Eira Tansey

What I Learned From my Sheltowee Trace Section-Hike

So I now have my Sheltowee Trace section hike behind me, and in fact, the Class of 2017 is starting out on their first hikes. I’m so glad I committed to hiking the entire trail, because it taught me a lot about how to be an effective hiker, and it fostered a deep and abiding love for my neighbors on the south side of the Ohio River.

The Gathering is the end of year celebration when the new class is inducted, news about the future of the Sheltowee Trace Association is shared, and people celebrate the many friends of the STA who contributed to the progress of the trail over the last year. We all shared much delicious food together at the celebration. I have to figure out how to use these wonderful patches:

To summarize my experience, I want to share a list of 10 tips and takeaways for new hikers (whether you’re embarking on the Sheltowee Trace Class of 2017, or just resolving to hit the trail more in general):

  1. Start maintaining a gear spreadsheet for every overnight hike you take. Check things off as you load them into your pack. I created one that had my entire gear list for each month. Then by the time the November hike came around, I was able to simply reuse the sheet from January and tweak it with some new changes. If you have a kitchen scale, you can use it to weigh your gear and make smart choices about where to shave off ounces.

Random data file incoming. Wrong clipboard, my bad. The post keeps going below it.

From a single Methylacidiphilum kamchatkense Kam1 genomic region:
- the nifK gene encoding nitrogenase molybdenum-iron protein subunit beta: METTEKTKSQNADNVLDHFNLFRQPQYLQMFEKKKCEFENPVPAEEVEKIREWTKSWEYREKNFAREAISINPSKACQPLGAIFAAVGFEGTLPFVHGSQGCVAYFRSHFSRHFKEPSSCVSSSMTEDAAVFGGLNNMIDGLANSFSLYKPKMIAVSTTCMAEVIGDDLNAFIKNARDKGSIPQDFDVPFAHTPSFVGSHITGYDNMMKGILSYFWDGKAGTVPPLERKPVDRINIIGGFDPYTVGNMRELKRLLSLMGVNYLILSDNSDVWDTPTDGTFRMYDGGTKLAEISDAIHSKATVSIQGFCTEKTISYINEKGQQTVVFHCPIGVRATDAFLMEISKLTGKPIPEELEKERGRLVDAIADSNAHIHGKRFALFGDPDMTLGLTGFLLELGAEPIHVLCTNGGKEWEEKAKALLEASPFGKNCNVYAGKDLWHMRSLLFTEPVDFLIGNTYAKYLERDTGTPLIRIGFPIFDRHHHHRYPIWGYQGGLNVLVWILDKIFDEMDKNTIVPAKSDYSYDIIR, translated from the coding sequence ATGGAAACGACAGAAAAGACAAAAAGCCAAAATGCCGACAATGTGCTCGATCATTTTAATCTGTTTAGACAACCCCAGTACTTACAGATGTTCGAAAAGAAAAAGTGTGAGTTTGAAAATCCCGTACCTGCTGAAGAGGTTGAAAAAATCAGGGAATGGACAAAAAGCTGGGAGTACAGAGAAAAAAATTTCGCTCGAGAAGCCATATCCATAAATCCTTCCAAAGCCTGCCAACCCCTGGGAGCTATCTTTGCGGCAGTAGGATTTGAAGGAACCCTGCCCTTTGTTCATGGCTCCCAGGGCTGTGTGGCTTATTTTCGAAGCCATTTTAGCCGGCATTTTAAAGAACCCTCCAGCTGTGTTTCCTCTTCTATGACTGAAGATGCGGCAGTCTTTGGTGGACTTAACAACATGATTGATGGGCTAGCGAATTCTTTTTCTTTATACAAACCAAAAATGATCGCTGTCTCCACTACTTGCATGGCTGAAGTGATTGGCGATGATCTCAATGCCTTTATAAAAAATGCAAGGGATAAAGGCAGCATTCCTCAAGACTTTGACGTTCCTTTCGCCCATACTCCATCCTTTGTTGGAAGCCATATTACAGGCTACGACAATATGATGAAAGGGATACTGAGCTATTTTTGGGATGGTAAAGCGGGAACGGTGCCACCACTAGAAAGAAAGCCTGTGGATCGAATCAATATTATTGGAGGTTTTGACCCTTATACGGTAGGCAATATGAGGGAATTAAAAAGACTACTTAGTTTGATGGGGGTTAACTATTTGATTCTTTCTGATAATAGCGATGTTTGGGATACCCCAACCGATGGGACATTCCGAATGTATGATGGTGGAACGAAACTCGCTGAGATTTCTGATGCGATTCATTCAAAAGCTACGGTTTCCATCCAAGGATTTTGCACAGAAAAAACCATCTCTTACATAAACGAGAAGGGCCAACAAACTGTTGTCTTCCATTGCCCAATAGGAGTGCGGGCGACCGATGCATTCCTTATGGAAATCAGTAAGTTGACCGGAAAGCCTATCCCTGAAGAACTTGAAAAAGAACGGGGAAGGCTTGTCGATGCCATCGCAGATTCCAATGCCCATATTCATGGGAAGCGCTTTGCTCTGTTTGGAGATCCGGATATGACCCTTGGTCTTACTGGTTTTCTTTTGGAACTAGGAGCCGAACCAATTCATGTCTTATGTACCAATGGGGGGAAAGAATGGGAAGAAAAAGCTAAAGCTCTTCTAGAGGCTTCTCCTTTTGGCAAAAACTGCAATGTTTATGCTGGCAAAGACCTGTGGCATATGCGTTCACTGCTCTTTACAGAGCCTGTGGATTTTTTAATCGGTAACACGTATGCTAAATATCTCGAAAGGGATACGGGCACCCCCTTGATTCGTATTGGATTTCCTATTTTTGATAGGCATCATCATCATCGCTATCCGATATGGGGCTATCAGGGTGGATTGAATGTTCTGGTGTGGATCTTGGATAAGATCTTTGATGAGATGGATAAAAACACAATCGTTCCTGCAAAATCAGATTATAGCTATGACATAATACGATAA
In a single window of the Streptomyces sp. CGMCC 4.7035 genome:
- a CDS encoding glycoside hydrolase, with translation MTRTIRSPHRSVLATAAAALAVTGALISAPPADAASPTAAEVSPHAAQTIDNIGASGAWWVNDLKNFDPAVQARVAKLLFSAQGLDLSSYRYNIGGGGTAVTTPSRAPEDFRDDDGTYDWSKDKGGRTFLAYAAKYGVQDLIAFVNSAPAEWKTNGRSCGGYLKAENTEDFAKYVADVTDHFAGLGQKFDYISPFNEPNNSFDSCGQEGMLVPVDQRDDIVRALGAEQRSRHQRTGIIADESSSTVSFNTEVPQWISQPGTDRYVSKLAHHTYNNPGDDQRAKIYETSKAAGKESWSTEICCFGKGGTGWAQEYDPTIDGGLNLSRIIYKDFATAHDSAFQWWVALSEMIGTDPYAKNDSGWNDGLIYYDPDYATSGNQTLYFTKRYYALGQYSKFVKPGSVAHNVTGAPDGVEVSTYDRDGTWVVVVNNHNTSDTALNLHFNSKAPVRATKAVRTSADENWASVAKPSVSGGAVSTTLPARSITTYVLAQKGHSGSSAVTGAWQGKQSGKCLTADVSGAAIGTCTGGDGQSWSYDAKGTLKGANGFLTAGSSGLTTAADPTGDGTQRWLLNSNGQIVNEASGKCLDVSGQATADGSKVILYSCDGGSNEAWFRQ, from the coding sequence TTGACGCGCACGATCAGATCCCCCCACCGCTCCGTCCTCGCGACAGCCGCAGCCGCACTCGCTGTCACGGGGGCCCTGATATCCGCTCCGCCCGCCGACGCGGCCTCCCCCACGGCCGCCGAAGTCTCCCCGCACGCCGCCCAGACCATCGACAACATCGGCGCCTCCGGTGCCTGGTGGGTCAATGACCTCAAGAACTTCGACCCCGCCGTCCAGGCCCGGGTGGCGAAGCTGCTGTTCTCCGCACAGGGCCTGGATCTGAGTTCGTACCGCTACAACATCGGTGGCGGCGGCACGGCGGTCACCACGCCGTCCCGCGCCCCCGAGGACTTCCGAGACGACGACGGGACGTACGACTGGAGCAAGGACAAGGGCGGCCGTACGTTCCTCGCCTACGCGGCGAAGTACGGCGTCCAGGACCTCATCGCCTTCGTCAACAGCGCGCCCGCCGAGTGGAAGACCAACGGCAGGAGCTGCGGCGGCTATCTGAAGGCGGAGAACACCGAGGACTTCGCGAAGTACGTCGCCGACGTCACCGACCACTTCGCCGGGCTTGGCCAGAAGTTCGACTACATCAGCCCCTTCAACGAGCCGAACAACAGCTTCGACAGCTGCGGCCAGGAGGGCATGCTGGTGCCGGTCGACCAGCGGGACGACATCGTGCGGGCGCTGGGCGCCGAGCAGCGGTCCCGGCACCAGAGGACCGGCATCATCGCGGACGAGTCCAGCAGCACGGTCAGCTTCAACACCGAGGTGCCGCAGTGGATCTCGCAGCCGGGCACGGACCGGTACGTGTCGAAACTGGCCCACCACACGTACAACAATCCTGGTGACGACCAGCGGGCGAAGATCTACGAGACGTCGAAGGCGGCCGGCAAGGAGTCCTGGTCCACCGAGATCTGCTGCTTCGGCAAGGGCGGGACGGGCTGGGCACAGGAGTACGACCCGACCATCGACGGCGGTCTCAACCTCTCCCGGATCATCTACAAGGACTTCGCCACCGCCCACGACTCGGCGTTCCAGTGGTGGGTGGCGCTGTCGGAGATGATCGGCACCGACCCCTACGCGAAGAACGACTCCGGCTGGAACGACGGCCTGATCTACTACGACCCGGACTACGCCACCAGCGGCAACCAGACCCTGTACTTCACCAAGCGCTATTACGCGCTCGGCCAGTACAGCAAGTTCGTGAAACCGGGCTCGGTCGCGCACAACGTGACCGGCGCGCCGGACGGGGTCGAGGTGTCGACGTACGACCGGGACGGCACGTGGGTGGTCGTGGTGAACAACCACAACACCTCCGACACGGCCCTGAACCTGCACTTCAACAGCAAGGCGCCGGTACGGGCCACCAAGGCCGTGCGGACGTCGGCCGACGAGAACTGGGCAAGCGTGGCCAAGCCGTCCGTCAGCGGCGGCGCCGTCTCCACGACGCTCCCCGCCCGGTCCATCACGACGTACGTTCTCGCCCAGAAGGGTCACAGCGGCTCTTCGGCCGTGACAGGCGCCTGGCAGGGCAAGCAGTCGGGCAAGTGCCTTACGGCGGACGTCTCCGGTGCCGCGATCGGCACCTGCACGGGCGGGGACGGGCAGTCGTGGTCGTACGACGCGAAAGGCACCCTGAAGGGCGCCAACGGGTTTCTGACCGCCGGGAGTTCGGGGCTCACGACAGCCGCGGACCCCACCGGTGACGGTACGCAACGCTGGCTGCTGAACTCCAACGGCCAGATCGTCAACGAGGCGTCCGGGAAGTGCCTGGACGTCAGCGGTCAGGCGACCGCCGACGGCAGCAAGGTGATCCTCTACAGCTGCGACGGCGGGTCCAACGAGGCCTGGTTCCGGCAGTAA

2. New hikers tend to stop a lot because of organization issues. As you hike more, you’ll get better at realizing what you need to have close at hand or how to dress so you don’t take off your pack every nine minutes. For me, this meant taking off a layer right before I hit the trail (but storing it someplace accessible for when I took a break), and ensuring my hip pocket had at least two snacks so I could hike for at least 60-90 minutes without stopping.
  3. My best and nerdiest navigation technology hack I came up with during the year was to take a picture of my paper map and then store it on my iPhone lock screen. That way I didn’t have to dig out and unfold my map all the time.
  4. Washi tape is the best way to mark up your maps. I use it to mark three X’s on my paper maps – the beginning point, the campsite point, and the ending point. This would help me quickly find where I was and how much I had left to go.